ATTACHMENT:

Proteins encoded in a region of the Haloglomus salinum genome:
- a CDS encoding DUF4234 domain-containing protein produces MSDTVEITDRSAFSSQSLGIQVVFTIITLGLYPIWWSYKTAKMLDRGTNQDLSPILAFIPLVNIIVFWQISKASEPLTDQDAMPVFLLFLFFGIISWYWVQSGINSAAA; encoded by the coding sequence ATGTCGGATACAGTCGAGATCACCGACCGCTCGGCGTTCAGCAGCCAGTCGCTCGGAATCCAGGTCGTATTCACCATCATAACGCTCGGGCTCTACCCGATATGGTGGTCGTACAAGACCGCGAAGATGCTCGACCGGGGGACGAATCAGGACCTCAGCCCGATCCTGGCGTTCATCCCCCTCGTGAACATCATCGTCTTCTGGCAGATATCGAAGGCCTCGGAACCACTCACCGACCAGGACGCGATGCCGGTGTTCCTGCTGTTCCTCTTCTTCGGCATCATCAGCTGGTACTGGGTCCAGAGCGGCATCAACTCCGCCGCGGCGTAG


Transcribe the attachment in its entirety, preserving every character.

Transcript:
Proteins encoded in a region of the Haloglomus salinum genome:
- a CDS encoding DUF4234 domain-containing protein produces MSDTVEITDRSAFSSQSLGIQVVFTIITLGLYPIWWSYKTAKMLDRGTNQDLSPILAFIPLVNIIVFWQISKASEPLTDQDAMPVFLLFLFFGIISWYWVQSGINSAAA; encoded by the coding sequence ATGTCGGATACAGTCGAGATCACCGACCGCTCGGCGTTCAGCAGCCAGTCGCTCGGAATCCAGGTCGTATTCACCATCATAACGCTCGGGCTCTACCCGATATGGTGGTCGTACAAGACCGCGAAGATGCTCGACCGGGGGACGAATCAGGACCTCAGCCCGATCCTGGCGTTCATCCCCCTCGTGAACATCATCGTCTTCTGGCAGATATCGAAGGCCTCGGAACCACTCACCGACCAGGACGCGATGCCGGTGTTCCTGCTGTTCCTCTTCTTCGGCATCATCAGCTGGTACTGGGTCCAGAGCGGCATCAACTCCGCCGCGGCGTAG